The extreme value method (EVM), based on the maximum and minimum dissolved oxygen (DO) deficits, was derived to estimate metabolism rates (photosynthesis and respiration) in streams. The proposed method was applied to DO concentrations that were measured in two creeks located in urbanized and agricultural watersheds, respectively. The results obtained by the EVM agree with the delta method used for the estimation of metabolism rates in streams. Diurnal DO variations were explained using a DO mass balance equation with the estimated daily metabolism rates. A comparison between the metabolism rates obtained in two creeks indicates that the creek located in a non-urban watershed has higher metabolism rates than the creek located in an urban watershed. The non-urban creek was periodically autotrophic, and the urban creek was heterotrophic during the measurement period. Simulations conducted by using 1-day metabolism rates and augmenting the basic DO mass balance equation with the dimensionless relationships between the metabolism rate and discharge in creeks followed actual diurnal DO concentrations measured in the streams.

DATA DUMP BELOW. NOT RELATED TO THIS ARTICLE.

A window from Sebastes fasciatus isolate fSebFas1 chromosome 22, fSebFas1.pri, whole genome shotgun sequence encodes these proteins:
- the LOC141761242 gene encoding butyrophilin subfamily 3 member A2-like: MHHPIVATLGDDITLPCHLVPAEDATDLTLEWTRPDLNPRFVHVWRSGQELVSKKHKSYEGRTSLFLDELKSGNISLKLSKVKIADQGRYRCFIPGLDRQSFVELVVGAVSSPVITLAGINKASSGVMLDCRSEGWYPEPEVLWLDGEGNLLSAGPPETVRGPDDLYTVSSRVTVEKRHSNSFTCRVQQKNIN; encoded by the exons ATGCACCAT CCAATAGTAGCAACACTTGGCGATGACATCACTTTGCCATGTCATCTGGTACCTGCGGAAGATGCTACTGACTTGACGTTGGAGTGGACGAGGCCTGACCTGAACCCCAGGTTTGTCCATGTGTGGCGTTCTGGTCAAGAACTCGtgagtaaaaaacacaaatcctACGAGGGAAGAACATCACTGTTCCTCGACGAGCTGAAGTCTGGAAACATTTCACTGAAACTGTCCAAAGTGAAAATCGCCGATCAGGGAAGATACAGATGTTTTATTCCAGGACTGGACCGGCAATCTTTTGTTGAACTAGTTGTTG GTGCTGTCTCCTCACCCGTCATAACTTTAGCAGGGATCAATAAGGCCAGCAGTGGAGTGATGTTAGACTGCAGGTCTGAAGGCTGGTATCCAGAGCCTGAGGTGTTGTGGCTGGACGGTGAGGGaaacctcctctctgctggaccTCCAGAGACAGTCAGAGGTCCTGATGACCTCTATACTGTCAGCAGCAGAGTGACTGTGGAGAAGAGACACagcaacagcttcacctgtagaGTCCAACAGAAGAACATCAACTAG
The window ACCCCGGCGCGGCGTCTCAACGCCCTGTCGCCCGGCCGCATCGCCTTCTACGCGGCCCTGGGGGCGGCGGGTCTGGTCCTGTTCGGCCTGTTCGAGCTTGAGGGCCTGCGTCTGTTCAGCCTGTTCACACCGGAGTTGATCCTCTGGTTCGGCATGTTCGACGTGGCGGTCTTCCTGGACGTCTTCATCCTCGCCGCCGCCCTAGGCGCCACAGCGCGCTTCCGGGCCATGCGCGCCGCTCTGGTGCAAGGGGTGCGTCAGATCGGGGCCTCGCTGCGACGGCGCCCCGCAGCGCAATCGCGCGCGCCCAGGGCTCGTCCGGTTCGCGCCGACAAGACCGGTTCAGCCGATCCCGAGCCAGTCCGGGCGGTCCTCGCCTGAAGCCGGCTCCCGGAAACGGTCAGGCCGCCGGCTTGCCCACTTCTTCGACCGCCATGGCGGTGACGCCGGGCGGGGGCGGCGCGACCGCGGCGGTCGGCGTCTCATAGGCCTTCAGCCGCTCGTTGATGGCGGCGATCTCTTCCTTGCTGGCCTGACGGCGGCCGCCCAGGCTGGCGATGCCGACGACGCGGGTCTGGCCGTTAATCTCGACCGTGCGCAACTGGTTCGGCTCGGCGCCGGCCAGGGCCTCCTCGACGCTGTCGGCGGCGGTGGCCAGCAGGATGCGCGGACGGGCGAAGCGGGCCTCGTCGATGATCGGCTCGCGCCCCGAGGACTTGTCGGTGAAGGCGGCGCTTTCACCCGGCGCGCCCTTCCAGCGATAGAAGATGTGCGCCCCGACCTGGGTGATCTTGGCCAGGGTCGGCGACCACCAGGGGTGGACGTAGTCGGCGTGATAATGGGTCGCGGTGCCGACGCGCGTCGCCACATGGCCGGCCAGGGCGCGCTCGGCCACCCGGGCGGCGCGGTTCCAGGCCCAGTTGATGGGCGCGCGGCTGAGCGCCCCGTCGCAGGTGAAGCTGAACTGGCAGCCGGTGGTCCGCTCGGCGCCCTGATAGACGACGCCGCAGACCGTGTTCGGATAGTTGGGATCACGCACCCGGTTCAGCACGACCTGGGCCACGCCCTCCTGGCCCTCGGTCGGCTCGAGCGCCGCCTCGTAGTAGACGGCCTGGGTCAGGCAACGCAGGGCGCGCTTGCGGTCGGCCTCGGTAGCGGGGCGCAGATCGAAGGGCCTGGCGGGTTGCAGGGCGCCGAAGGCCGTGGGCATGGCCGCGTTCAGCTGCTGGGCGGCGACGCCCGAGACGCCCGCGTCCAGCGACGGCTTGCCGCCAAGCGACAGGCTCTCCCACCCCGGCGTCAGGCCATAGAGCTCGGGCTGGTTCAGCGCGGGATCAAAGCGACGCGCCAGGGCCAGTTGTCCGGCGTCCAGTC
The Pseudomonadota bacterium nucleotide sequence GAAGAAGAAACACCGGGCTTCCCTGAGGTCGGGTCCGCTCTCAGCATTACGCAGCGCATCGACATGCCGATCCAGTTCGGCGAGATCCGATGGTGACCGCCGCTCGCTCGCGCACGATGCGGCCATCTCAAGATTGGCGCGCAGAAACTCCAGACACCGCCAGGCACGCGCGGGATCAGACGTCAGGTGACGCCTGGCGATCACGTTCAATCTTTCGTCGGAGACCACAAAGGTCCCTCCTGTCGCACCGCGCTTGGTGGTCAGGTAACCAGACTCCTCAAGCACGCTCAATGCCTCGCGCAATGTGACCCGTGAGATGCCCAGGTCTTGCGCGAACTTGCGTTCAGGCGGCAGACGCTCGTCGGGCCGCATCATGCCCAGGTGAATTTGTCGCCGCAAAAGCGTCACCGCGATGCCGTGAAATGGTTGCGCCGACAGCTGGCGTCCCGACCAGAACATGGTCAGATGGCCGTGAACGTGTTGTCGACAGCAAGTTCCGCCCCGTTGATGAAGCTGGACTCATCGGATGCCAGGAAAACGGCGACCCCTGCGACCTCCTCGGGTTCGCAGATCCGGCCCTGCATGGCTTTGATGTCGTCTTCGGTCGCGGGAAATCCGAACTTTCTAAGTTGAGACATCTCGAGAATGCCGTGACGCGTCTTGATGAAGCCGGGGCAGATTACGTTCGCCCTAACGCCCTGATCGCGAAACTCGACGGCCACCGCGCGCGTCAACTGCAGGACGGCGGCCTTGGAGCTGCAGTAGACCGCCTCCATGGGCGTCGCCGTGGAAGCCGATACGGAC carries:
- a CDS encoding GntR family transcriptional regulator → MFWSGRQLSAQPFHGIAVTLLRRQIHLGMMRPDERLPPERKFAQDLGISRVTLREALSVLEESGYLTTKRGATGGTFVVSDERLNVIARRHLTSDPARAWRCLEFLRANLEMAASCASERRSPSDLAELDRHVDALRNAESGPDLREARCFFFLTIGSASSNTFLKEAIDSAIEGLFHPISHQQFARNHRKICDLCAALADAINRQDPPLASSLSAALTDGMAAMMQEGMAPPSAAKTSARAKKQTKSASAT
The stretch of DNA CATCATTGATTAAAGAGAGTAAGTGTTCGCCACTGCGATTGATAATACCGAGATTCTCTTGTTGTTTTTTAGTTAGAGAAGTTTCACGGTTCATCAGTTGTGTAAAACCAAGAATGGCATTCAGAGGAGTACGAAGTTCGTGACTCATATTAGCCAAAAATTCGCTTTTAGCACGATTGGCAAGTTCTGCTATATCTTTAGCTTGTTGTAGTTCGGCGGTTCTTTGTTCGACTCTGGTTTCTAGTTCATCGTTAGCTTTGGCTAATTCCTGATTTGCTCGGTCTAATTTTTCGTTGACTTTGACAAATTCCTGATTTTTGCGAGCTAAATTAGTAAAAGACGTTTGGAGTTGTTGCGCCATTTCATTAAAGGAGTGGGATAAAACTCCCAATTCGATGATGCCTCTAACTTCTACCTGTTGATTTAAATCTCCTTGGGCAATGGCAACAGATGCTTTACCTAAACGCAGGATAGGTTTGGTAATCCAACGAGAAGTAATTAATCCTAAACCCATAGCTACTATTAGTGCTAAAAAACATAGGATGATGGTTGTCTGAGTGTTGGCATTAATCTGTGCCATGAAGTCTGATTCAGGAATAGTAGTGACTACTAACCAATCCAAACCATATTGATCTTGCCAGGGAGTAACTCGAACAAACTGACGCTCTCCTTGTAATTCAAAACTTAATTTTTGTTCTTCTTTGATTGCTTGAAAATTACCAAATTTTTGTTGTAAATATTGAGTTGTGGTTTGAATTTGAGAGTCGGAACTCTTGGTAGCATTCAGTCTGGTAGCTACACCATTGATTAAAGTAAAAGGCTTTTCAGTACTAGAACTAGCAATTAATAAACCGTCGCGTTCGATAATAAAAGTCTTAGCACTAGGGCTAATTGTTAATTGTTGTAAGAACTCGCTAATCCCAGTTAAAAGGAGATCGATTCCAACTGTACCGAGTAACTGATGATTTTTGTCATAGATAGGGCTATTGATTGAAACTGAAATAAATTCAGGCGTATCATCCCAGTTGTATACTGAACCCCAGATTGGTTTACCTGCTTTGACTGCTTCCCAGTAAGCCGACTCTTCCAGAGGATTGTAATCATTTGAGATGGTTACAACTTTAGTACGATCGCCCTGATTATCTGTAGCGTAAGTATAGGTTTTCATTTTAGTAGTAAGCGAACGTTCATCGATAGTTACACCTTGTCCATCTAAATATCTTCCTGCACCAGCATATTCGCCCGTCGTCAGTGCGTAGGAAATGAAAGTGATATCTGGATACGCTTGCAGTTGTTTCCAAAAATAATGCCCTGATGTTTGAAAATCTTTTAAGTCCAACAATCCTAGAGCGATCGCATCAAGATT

Bibliographical noteFunding Information:
This material is based upon the work supported by the US Environmental Protection Agency under grant number RB25871-01-0 ORD/NCERQA.
- Dissolved oxygen
- Diurnal curve
- Extreme value method